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Toronto Blue Jays v Chicago White Sox - Game Two

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The Curious Case of Jesse Scholtens

The White Sox rookie hurler is enjoying great success, but is it sustainable?

Jesse Scholtens has been a diamond on a very rough pitching staff in 2023.
| Jamie Sabau/Getty Images

The story of the 2023 White Sox will not be written about the players who carried the team to the finish line. Every outlet, publication, and tabloid will inevitably write about a failed front office, stalled group of potential stars, and a squandered contention window.

That makes what Jesse Scholtens has provided to this team in 2023 all the more impressive.

Through 17 appearances (three starts), the tall rookie righty has produced a 3.06 ERA, eaten up 50 innings, saved one game, and delivered quality starts that have allowed this embattled White Sox team to stay competitive in games despite a decimated bullpen and a starting rotation that was the chief victim of the Sox’s latest midseason sell-off.

He’s managed to do all of this despite sporting some of the least impressive peripheral statistics in baseball this year.

Jesse Scholtens’ 2023 Statcast data
Baseball Savant

A quick peak at Scholtens’ Baseball Savant page shows that the only true elite element to Jesse’s game is a well-above-average extension number. There has been a lot of talk in baseball circles about the effect elite extension combined with high spin rates and low vertical approach angles can have on pitchers who throw seemingly average offerings.

However, this discussion does not apply to the subject of this article. For one, Scholtens sports downright bad spin rates across the board. So, though he releases the ball closer to the plate as a result of his elite extension, he loses a lot of perceived velocity to a fastball that doesn’t spin particularly well.

The practical result of this is a 92.6 mph fastball that, due to his extension, has the potential to look around 96-97 to batters in terms of perceived velocity, but fails to reach those figures by a wide margin due to below-average spin.

Advanced pitch data for Jesse Scholtens
Baseball Savant

In actuality, Scholtens’ fastball appears to batters to have an average velocity of 93.9 mph; or merely 1.3 mph faster than its actual recorded velocity. If we grant Jesse a perceived 94 mph fastball with bad spin, we still have an average pitch on our hands, despite his extension.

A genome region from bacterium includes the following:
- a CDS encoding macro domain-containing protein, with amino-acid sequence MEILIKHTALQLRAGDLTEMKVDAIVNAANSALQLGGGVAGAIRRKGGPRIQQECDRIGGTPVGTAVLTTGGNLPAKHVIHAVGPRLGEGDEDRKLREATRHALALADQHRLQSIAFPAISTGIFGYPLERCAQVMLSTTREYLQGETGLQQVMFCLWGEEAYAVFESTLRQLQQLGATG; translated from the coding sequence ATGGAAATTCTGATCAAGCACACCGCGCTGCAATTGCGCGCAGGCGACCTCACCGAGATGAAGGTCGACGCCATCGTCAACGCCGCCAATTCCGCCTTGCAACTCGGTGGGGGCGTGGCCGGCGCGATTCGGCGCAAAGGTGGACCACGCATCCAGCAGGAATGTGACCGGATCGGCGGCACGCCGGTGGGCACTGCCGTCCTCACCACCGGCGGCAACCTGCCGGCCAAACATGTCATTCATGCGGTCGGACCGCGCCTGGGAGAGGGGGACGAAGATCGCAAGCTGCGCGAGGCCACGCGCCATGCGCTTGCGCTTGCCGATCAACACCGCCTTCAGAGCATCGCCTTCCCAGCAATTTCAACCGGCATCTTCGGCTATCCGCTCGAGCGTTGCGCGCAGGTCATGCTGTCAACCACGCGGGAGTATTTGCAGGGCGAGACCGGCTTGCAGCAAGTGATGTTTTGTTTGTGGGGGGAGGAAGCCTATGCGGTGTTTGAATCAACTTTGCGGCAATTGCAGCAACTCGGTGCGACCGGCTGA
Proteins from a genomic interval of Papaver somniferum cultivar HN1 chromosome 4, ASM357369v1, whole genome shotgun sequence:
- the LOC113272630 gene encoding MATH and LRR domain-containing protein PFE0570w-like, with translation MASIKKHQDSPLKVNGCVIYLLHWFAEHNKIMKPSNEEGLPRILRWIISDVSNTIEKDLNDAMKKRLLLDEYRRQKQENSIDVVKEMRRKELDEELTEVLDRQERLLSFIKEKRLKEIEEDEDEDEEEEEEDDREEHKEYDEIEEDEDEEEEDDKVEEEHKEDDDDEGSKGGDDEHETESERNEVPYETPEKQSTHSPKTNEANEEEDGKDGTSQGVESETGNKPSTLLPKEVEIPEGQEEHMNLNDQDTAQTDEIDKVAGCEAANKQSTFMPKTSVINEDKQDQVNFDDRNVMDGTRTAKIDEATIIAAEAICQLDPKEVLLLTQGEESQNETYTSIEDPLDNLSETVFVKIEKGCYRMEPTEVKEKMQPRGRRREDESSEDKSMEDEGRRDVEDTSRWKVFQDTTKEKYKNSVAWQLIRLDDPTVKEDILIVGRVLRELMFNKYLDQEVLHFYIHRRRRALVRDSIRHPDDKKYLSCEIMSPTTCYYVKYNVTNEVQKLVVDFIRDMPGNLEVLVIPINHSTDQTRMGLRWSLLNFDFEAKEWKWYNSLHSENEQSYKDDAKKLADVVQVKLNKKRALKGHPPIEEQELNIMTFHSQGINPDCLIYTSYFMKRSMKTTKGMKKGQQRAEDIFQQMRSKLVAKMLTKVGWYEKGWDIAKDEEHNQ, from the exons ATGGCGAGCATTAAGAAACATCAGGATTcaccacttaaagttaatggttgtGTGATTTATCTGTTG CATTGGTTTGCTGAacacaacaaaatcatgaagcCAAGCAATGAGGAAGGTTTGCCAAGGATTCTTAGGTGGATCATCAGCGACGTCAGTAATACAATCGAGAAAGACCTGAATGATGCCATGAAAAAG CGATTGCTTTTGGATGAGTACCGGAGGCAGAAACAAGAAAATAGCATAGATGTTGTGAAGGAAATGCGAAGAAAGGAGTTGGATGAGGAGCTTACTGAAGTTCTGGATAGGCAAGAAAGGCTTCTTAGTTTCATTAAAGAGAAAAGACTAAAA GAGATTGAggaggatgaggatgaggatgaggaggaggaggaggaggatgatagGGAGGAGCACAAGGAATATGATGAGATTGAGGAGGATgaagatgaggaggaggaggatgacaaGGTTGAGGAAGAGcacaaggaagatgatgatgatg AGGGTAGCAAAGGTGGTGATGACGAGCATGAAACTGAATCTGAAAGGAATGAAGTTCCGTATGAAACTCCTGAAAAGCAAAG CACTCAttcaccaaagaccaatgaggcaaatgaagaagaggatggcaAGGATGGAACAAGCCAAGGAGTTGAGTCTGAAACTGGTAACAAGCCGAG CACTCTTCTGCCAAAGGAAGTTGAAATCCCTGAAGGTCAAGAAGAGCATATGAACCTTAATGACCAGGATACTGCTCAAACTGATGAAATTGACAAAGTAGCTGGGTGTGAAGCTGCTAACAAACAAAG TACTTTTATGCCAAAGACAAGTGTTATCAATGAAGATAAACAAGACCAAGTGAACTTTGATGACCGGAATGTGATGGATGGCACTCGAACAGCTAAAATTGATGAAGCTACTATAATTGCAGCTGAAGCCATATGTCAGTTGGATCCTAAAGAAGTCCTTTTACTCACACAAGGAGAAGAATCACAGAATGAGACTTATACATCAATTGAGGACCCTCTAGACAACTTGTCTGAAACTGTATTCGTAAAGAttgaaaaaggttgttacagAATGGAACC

Why, then, has Jesse’s fastball been the third-most valuable pitch among White Sox hurlers?

White Sox pitch value leaderboard (by pitch)
Baseball Savant

All signs point to the big “L” word — luck — in a small sample size.

As we can see above, Sox regulars Gregory Santos, Dylan Cease, and Michael Kopech only have about 10 points of deviation between their actual batting averages against and expected batting average against numbers. Their xSLG’s are typically deviated by around 40 points, which is well within league norms. Scholtens, on the other hand, is benefiting from a batting average against that is nearly 40 points better than his expected numbers and a slugging percentage against that is a whopping 94 points better than expected based on the quality of contact he has allowed. (Touki Toussiant sports similar deviations to Scholtens, before we pencil both into the 2024 rotation.)

The explanation? The three regular Sox pitchers have accumulated more innings and appearances than our article’s subject and Mister Toussaint, by a wide margin. The effect of luck is diluted the more you attempt the thing you’re getting lucky at, so if Scholtens continues on the pace he’s set, his actual numbers will likely inflate to be within the same margin of deviation that Cease, Santos, and Kopech are in.

The result? Another average pitcher.

Jesse Scholtens’ 2023 rate statistics

The highlighted figures above show the reality of Scholtens’ situation. He has a 3.06 ERA, but a FIP (Fielding Independent Pitching) at 4.53 and an expected FIP at 4.86. For our readers who may not be privy to such metrics, FIP is a statistic that removes the inherent randomness of balls put in play and focuses solely on factors a pitcher has the most direct control over such as walks, strikeouts, and home runs. In other words, without the luck and defensive performance that Scholtens has enjoyed in his starts, he would be rocking an ERA that’s likely up around 4.00. Taking this a step further, his .274 batting average on balls put in play (BABIP) is a full 25 points lower than the league average this year. A figure like that may be sustainable if the pitcher in question is able to limit hard contact, but Jesse hasn’t been able to do that so far this year. He resides in the bottom-third of the league in terms of limiting hard contact, showing that batters have been able to square up the ball with regularity. Sooner rather than later, it stands to reason that these batted balls with find their way to the outfield grass or further.

Jesse Scholtens’ average exit velocity
Baseball Savant

Jesse Scholtens is not a bad pitcher. In fact, he’s far from it. He’s an exceedingly average pitcher who’s enjoying a small, 50-inning stretch of surprisingly good luck. While all of us as White Sox fans hope that this streak continues in perpetuity, the reality of Jesse’s situation is that nothing he has done on the mound has indicated that the success he’s experienced is sustainable for the long term.


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